As always, Ed’s outer demeanor was stiff and withheld, his face devoid of expression, his voice a monotone even as he spoke of tragic loss.
The pain of mourning impelled him to delve deeper into his insecurities about his ability to trust his gut feelings about anything. His eyes became teary as he talked, and I encouraged him to breathe deeply and stay with the pain in his throat and chest. Suddenly, the floodgates broke and he sobbed deeply. Then he spoke not only about this loss, but of the loss of himself as a child to be the good son to his strict parents, and to nullify his own feelings and desires.
The following week at his appointment, I immediately noticed something different about him but I couldn’t tell what it was. Was it a new haircut? I kept searching him, genuinely stymied about how different he looked. He smiled and replied triumphantly “The mask is gone. I’ve seen it myself.” In fact, his whole body moved in a fluidity I had not seen before.
I’ve seen this effect a hundred times over. The depressed young woman with a sullen, ashen face, empty eyes and stooped shoulders, begins to confront the affronts of her past and her present and over time Jill turns into Supergirl with a feistiness I was not expecting.
She begins to look different. She stands straight, looks me in the eyes, her big brown eyes connect with me and she smiles broadly. I can see her teeth. I want her to see what I see. I get the hand mirror and thrust it toward her face. “Look at yourself! It’s a new you,” I say. She nods and laughs and I know she knows it.
Embodying Love and Pleasure
Our bodies learn not so much by changing our concepts and thought patterns but from fulfilling person-to-person experiences that open and expand the heart and mind and broaden our repertoire of positive emotions. In doing so, we enrich our capacity for physical enjoyment and emotional contentment.
In this physical and emotional metamorphosis the brain and nervous system become re-wired. We re-do painful memories so they become sources of inspiration, self-affirmation and resilience. We breathe into the heart and gut and find that each has a story to tell—a true story we once knew but forgot.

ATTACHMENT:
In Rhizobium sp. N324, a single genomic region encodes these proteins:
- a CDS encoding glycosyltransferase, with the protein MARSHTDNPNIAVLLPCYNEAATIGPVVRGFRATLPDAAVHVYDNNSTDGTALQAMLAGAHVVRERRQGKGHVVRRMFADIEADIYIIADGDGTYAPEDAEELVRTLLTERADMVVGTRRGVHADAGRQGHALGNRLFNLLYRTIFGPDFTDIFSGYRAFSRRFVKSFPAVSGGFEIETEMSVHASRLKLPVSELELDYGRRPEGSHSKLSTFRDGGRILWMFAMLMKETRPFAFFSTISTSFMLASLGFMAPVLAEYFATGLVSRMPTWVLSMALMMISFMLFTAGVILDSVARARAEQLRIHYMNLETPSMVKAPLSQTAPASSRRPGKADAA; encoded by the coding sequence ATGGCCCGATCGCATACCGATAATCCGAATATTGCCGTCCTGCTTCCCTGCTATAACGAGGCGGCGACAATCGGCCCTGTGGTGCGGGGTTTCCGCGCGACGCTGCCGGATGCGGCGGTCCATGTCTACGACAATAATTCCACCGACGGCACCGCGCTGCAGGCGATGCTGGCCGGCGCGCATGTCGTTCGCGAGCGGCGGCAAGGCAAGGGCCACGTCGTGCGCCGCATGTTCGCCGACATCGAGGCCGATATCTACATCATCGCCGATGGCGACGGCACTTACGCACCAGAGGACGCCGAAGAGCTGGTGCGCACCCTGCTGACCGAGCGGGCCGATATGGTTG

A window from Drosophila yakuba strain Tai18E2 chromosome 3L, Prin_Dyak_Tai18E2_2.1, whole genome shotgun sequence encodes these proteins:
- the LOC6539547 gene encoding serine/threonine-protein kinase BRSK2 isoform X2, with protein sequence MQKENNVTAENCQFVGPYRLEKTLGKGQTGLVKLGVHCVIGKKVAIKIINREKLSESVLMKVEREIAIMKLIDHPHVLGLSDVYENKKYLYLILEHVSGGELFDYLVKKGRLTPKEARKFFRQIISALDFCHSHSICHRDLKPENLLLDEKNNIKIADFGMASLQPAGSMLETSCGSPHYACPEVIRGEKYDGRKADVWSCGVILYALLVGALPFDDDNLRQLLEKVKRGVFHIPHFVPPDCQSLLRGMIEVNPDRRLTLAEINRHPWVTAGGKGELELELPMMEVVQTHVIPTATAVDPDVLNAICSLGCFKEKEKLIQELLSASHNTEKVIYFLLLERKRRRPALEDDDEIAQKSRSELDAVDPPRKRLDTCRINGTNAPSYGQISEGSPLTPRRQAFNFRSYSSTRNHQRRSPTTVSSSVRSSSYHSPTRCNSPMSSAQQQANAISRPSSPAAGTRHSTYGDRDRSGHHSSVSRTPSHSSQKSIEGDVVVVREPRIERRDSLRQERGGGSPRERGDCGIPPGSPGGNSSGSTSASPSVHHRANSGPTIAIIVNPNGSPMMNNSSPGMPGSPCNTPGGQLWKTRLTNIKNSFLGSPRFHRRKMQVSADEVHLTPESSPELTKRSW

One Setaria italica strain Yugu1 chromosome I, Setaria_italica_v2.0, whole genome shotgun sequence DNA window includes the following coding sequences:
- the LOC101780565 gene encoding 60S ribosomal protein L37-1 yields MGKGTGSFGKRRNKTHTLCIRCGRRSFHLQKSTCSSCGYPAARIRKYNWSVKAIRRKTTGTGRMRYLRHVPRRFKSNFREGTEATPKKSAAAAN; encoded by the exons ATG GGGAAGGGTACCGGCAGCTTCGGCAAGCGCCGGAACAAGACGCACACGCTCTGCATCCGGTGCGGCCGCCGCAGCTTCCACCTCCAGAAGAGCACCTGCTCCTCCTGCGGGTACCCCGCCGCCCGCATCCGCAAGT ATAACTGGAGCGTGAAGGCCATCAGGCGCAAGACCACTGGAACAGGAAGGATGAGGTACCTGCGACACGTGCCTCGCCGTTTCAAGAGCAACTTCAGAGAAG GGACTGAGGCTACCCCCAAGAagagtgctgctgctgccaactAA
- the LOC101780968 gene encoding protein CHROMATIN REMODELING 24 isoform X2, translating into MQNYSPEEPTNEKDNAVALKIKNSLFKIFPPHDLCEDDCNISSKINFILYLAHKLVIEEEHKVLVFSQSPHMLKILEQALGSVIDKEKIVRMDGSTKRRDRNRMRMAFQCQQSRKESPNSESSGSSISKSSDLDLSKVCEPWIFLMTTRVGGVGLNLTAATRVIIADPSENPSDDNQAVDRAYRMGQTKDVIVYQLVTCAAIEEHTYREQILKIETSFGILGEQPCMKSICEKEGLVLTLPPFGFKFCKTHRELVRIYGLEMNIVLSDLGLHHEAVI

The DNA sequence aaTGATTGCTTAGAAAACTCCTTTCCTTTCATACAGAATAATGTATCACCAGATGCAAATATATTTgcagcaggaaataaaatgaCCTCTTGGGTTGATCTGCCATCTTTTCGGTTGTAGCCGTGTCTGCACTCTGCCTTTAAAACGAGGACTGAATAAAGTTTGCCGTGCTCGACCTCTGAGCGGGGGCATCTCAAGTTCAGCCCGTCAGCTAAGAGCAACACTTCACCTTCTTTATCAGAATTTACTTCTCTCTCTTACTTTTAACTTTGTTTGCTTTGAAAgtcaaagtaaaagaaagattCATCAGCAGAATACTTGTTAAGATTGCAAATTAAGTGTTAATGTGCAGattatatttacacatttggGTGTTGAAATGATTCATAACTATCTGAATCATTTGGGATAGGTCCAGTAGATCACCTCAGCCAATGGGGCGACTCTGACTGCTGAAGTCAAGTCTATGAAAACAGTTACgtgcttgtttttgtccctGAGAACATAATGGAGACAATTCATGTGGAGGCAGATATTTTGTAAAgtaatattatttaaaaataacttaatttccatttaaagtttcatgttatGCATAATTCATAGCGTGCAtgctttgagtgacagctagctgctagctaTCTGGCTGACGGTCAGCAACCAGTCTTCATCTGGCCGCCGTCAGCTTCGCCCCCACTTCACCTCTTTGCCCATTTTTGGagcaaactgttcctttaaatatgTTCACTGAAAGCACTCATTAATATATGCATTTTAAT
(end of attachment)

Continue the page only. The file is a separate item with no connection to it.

The Healing Power of Pleasure
When we go into the layers of past experience, we can encounter not just the pain of the past but the hidden pleasures that may have been suppressed in the past. Especially, as we breathe into the pain, we encounter the pleasure of our true self.
I've spent most of my professional life extolling the importance of pleasure to human health and happiness. I call my three books written over a period of three decades, my Pleasure Trilogy. Going through the painful memories of the past is going halfway up the mountain. The rest of the way up, to the fullness of our being, involves embracing the healing pleasures of life--not the short-term pleasures that deplete us, but the long-term pleasures that keep giving,
Many of us are familiar with Nietzsche’s famous expression, “What doesn’t destroy me makes me stronger.” No doubt that’s true. But sustaining emotional pain in lack of forgiveness, whether it’s for ourselves or someone else, or in a tendency to be quick to anger, or by holding on to feelings of guilt or shame is just more pain. All pain contracts the mind and body.
On the bright side, what makes me feel good also makes me stronger—and not just stronger, but happier. Pleasure heals. Healing pleasures are expansive, broadening, and transformative. That’s the kind of shapeshifting that is a part of our inborn capacity to lead a more enjoyable, healthy, and meaningful life.